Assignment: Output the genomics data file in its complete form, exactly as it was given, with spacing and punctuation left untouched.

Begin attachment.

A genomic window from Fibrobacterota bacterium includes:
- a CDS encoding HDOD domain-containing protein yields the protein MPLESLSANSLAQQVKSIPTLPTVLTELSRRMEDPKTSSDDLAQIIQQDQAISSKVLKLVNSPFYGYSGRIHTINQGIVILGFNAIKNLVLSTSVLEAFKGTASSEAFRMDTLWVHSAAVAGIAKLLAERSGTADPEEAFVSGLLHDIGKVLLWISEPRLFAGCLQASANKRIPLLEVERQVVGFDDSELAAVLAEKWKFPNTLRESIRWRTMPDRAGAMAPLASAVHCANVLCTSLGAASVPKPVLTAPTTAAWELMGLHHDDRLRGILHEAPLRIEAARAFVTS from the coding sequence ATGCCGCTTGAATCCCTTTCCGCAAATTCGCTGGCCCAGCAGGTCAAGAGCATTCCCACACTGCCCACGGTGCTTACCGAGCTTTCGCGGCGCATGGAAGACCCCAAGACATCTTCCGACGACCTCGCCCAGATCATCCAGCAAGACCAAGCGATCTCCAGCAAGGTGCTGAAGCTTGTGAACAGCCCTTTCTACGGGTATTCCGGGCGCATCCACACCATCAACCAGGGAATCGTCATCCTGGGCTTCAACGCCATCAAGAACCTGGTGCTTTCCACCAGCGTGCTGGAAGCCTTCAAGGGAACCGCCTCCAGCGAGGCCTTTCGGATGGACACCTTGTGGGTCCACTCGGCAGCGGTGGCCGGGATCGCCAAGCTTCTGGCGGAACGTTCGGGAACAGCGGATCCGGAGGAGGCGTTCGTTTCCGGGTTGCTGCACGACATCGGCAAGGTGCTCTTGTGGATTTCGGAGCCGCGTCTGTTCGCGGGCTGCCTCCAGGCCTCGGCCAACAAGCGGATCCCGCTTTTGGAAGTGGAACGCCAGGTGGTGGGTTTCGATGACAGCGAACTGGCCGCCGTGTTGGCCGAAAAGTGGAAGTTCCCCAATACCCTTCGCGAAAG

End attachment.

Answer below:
A genomic window from Fibrobacterota bacterium includes:
- a CDS encoding HDOD domain-containing protein yields the protein MPLESLSANSLAQQVKSIPTLPTVLTELSRRMEDPKTSSDDLAQIIQQDQAISSKVLKLVNSPFYGYSGRIHTINQGIVILGFNAIKNLVLSTSVLEAFKGTASSEAFRMDTLWVHSAAVAGIAKLLAERSGTADPEEAFVSGLLHDIGKVLLWISEPRLFAGCLQASANKRIPLLEVERQVVGFDDSELAAVLAEKWKFPNTLRESIRWRTMPDRAGAMAPLASAVHCANVLCTSLGAASVPKPVLTAPTTAAWELMGLHHDDRLRGILHEAPLRIEAARAFVTS from the coding sequence ATGCCGCTTGAATCCCTTTCCGCAAATTCGCTGGCCCAGCAGGTCAAGAGCATTCCCACACTGCCCACGGTGCTTACCGAGCTTTCGCGGCGCATGGAAGACCCCAAGACATCTTCCGACGACCTCGCCCAGATCATCCAGCAAGACCAAGCGATCTCCAGCAAGGTGCTGAAGCTTGTGAACAGCCCTTTCTACGGGTATTCCGGGCGCATCCACACCATCAACCAGGGAATCGTCATCCTGGGCTTCAACGCCATCAAGAACCTGGTGCTTTCCACCAGCGTGCTGGAAGCCTTCAAGGGAACCGCCTCCAGCGAGGCCTTTCGGATGGACACCTTGTGGGTCCACTCGGCAGCGGTGGCCGGGATCGCCAAGCTTCTGGCGGAACGTTCGGGAACAGCGGATCCGGAGGAGGCGTTCGTTTCCGGGTTGCTGCACGACATCGGCAAGGTGCTCTTGTGGATTTCGGAGCCGCGTCTGTTCGCGGGCTGCCTCCAGGCCTCGGCCAACAAGCGGATCCCGCTTTTGGAAGTGGAACGCCAGGTGGTGGGTTTCGATGACAGCGAACTGGCCGCCGTGTTGGCCGAAAAGTGGAAGTTCCCCAATACCCTTCGCGAAAG